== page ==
"The Foreign Assistance Act of 1961 (P.L. 87-195; 22 U.S.C. 2151 et seq.) serves as the cornerstone for the United States' foreign assistance policies and programs. Written, passed, and signed into law at what some consider the height of the Cold War, the Act is seen by some today as anachronistic. Ironically, when President Kennedy urged the 87th Congress to enact foreign aid legislation that would exemplify and advance the national interests and security strategies of the United States post-World War II, he described the existing foreign aid mechanisms as bureaucratic, fragmented, awkward, and slow. Some have used the same language today, nearly 50 years later, to characterize the legislation he promoted. There are indications that the 111th Congress may visit the issue of amending the current body of law that comprises foreign aid policy, starting with the Foreign Assistance Act of 1961. This report presents the executive branch authorities of that Act, and correlates those authorities with the operative appropriations measure (P.L. 110-161, as continued by P.L. 110-329) that funds those authorities. For many years, annual foreign aid appropriations measures have waived the requirement that funds must be authorized before they are appropriated and expended. Understanding the relation between the authorities in the cornerstone Act and the appropriations is key to any consideration of reforming foreign aid legislation."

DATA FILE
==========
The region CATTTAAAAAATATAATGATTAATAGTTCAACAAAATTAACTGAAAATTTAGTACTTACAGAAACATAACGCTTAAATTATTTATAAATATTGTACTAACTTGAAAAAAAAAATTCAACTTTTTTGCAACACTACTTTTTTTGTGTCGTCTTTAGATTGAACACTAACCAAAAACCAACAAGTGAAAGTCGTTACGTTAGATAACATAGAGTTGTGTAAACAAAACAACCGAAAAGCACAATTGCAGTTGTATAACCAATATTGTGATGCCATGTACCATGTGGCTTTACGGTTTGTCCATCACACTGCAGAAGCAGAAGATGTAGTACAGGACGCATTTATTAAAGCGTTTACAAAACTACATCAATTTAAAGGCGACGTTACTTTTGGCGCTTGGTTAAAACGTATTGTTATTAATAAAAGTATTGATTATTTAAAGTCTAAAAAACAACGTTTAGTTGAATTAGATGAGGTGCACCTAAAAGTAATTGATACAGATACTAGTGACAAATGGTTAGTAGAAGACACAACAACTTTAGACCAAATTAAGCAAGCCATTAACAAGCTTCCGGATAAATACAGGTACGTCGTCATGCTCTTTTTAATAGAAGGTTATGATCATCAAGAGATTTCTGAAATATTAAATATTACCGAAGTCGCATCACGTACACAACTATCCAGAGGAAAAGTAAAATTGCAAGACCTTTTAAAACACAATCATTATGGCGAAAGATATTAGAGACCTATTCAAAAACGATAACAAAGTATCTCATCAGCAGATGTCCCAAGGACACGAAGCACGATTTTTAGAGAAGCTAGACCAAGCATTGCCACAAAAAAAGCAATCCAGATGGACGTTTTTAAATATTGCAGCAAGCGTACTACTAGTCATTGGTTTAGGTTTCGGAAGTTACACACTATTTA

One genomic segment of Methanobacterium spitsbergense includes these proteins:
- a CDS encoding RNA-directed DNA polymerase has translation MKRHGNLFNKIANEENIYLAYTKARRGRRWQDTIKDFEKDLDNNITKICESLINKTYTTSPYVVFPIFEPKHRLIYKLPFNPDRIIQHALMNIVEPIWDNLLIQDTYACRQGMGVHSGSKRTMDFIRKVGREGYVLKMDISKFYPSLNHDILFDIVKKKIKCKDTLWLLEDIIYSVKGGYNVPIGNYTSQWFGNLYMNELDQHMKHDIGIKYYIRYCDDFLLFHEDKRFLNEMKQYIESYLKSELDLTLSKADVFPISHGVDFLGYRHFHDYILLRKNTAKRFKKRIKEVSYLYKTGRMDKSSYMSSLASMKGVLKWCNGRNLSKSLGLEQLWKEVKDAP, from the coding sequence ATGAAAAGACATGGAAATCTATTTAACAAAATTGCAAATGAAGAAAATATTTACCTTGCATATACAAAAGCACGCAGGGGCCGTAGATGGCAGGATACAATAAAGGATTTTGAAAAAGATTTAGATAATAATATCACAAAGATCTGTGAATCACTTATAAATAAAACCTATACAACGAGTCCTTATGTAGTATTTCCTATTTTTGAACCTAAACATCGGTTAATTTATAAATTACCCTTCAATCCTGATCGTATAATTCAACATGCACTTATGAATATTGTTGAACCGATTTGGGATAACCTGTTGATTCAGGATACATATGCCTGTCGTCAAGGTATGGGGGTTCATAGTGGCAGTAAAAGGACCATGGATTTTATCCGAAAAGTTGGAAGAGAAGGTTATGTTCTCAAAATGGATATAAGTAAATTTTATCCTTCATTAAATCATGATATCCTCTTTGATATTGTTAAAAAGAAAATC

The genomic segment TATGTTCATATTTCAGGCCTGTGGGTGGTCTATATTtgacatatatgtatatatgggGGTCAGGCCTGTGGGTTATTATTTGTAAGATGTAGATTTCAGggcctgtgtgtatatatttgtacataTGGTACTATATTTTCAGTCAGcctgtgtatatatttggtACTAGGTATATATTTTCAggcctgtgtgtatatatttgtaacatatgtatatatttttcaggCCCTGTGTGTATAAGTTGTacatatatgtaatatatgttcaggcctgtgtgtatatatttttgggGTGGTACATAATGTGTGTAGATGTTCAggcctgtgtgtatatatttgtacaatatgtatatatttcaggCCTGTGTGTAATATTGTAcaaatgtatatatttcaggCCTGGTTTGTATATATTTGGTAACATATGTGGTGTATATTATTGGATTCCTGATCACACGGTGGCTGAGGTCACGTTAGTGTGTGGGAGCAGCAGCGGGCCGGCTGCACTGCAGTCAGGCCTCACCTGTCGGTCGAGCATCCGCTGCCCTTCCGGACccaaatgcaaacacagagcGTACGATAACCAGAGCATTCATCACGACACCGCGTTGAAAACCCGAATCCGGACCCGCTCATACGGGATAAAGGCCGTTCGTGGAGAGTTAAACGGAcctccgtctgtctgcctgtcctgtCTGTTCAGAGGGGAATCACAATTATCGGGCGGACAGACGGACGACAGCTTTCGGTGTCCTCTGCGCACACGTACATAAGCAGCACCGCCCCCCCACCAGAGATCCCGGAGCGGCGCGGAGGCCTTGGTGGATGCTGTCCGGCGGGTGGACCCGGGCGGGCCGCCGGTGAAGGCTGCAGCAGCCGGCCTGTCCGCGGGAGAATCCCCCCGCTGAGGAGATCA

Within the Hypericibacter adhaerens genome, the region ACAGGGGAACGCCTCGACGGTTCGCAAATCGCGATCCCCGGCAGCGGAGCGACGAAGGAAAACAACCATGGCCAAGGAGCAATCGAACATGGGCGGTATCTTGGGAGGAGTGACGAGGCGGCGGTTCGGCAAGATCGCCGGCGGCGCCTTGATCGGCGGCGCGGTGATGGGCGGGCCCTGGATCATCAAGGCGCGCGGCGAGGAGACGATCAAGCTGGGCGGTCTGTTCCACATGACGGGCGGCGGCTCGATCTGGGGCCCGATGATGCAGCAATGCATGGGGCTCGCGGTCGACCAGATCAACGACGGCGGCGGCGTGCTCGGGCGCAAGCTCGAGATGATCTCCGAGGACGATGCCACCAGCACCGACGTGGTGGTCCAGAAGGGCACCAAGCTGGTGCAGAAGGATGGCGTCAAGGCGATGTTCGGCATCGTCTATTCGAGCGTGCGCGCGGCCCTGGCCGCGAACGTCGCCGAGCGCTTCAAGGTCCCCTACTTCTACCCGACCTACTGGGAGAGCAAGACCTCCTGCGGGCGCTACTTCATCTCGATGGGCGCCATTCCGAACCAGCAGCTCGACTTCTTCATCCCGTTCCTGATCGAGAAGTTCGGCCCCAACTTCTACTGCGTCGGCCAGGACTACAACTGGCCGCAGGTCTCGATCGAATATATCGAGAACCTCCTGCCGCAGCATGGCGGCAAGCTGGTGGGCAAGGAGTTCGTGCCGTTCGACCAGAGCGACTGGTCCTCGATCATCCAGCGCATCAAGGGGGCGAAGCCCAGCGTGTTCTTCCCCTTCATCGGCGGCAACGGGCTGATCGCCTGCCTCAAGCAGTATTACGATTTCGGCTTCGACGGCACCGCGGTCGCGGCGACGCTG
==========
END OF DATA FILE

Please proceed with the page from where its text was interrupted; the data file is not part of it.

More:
|Report Number:||CRS Report for Congress, R40089|
|Author:||Rennack, Dianne E.|
|Publisher:||Library of Congress. Congressional Research Service|
|Retrieved From:||Via E-mail|